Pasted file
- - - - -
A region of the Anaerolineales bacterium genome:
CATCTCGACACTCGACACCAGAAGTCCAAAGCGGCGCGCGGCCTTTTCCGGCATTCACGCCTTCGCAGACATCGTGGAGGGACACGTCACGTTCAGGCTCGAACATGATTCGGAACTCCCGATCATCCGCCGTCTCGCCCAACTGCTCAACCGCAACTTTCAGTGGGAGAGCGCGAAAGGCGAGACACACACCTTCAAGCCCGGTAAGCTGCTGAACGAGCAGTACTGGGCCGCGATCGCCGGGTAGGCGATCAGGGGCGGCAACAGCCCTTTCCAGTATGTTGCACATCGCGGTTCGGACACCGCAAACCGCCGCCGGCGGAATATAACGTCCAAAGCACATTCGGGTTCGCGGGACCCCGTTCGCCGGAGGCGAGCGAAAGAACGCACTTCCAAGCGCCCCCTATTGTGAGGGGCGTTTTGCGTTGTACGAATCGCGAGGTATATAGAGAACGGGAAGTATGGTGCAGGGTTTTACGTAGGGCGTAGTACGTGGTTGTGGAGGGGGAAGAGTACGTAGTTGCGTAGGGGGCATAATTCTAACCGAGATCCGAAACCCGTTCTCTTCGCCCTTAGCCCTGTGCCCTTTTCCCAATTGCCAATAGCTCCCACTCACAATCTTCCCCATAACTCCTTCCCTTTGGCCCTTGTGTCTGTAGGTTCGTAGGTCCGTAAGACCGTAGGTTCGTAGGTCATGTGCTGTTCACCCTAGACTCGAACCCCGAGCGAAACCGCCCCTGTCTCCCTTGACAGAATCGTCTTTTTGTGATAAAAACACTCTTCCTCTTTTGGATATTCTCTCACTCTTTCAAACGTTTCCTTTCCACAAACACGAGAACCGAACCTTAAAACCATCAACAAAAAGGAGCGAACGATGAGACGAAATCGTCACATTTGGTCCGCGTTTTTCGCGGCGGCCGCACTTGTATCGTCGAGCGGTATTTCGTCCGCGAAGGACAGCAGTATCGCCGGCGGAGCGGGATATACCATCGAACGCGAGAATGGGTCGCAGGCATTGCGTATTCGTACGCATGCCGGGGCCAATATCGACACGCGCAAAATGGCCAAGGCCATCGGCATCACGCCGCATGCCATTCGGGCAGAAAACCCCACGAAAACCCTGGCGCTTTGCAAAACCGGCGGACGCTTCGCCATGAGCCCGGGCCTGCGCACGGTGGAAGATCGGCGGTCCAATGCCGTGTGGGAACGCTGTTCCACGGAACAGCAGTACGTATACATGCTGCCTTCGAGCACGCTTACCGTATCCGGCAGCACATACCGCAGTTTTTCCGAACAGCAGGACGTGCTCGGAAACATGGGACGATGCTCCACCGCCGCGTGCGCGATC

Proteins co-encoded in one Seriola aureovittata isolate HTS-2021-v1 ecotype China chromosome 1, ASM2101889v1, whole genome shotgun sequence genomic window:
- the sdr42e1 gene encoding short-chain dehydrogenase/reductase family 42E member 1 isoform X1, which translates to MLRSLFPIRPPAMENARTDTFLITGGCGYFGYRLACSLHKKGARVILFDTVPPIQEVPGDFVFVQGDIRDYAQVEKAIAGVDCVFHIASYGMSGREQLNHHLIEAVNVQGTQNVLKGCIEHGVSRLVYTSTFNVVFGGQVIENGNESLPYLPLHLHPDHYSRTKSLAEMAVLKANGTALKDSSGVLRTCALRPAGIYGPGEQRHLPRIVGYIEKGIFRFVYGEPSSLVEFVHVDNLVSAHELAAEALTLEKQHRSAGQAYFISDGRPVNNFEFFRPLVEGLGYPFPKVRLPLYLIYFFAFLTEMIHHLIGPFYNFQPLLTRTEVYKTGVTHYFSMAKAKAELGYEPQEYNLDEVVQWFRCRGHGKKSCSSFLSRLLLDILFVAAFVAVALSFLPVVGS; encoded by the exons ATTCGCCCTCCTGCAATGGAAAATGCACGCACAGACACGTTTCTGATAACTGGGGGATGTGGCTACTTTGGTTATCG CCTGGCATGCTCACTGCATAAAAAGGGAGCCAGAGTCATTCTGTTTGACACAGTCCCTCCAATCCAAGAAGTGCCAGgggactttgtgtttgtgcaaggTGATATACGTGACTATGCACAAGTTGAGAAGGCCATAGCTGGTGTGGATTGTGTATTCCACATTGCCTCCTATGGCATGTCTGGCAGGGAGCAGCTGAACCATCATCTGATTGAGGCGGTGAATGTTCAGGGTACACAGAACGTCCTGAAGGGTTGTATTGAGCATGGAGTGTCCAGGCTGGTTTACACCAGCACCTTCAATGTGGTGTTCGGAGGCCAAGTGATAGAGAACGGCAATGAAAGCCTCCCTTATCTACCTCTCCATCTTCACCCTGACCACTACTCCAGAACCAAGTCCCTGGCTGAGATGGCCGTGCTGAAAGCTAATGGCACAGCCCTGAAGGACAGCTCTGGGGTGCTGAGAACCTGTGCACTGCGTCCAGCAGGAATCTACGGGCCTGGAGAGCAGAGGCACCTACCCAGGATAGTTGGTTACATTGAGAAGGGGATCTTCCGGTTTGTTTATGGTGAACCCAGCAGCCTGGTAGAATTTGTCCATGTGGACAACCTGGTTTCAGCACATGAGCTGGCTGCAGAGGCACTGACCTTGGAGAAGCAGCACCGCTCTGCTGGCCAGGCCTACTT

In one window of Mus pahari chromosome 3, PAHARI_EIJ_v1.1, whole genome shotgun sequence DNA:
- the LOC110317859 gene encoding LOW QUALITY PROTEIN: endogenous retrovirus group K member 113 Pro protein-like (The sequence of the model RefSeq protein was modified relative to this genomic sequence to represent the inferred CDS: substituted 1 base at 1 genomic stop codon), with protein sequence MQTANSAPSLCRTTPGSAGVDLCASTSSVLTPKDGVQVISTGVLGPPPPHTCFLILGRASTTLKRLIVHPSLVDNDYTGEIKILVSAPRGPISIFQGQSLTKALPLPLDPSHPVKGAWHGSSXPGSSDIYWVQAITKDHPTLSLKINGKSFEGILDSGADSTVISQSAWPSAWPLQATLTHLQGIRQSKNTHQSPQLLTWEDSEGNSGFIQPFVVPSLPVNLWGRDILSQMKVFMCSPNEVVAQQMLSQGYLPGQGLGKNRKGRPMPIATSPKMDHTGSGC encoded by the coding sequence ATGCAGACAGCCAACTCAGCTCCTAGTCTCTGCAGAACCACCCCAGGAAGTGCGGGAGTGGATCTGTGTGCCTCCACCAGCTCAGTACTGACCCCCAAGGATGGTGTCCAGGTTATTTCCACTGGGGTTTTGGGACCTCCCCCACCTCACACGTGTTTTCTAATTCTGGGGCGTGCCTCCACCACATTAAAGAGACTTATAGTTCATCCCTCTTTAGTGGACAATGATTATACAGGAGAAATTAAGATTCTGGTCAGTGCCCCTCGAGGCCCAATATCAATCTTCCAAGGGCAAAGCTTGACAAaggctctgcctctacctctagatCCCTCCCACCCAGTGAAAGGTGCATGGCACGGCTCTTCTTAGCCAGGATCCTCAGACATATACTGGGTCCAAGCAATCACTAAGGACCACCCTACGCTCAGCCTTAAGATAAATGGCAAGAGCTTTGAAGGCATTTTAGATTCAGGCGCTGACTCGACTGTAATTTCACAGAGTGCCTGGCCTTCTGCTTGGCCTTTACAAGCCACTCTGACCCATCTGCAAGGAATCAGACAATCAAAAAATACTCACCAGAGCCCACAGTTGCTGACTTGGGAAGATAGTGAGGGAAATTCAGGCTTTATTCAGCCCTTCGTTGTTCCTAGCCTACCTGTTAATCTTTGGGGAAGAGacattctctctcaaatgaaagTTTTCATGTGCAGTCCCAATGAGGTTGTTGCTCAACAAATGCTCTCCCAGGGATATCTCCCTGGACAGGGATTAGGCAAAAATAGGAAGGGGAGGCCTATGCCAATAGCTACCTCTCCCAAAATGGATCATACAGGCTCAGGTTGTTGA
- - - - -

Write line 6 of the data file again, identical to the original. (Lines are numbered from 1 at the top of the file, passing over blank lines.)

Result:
- the LOC110317859 gene encoding LOW QUALITY PROTEIN: endogenous retrovirus group K member 113 Pro protein-like (The sequence of the model RefSeq protein was modified relative to this genomic sequence to represent the inferred CDS: substituted 1 base at 1 genomic stop codon), with protein sequence MQTANSAPSLCRTTPGSAGVDLCASTSSVLTPKDGVQVISTGVLGPPPPHTCFLILGRASTTLKRLIVHPSLVDNDYTGEIKILVSAPRGPISIFQGQSLTKALPLPLDPSHPVKGAWHGSSXPGSSDIYWVQAITKDHPTLSLKINGKSFEGILDSGADSTVISQSAWPSAWPLQATLTHLQGIRQSKNTHQSPQLLTWEDSEGNSGFIQPFVVPSLPVNLWGRDILSQMKVFMCSPNEVVAQQMLSQGYLPGQGLGKNRKGRPMPIATSPKMDHTGSGC encoded by the coding sequence ATGCAGACAGCCAACTCAGCTCCTAGTCTCTGCAGAACCACCCCAGGAAGTGCGGGAGTGGATCTGTGTGCCTCCACCAGCTCAGTACTGACCCCCAAGGATGGTGTCCAGGTTATTTCCACTGGGGTTTTGGGACCTCCCCCACCTCACACGTGTTTTCTAATTCTGGGGCGTGCCTCCACCACATTAAAGAGACTTATAGTTCATCCCTCTTTAGTGGACAATGATTATACAGGAGAAATTAAGATTCTGGTCAGTGCCCCTCGAGGCCCAATATCAATCTTCCAAGGGCAAAGCTTGACAAaggctctgcctctacctctagatCCCTCCCACCCAGTGAAAGGTGCATGGCACGGCTCTTCTTAGCCAGGATCCTCAGACATATACTGGGTCCAAGCAATCACTAAGGACCACCCTACGCTCAGCCTTAAGATAAATGGCAAGAGCTTTGAAGGCATTTTAGATTCAGGCGCTGACTCGACTGTAATTTCACAGAGTGCCTGGCCTTCTGCTTGGCCTTTACAAGCCACTCTGACCCATCTGCAAGGAATCAGACAATCAAAAAATACTCACCAGAGCCCACAGTTGCTGACTTGGGAAGATAGTGAGGGAAATTCAGGCTTTATTCAGCCCTTCGTTGTTCCTAGCCTACCTGTTAATCTTTGGGGAAGAGacattctctctcaaatgaaagTTTTCATGTGCAGTCCCAATGAGGTTGTTGCTCAACAAATGCTCTCCCAGGGATATCTCCCTGGACAGGGATTAGGCAAAAATAGGAAGGGGAGGCCTATGCCAATAGCTACCTCTCCCAAAATGGATCATACAGGCTCAGGTTGTTGA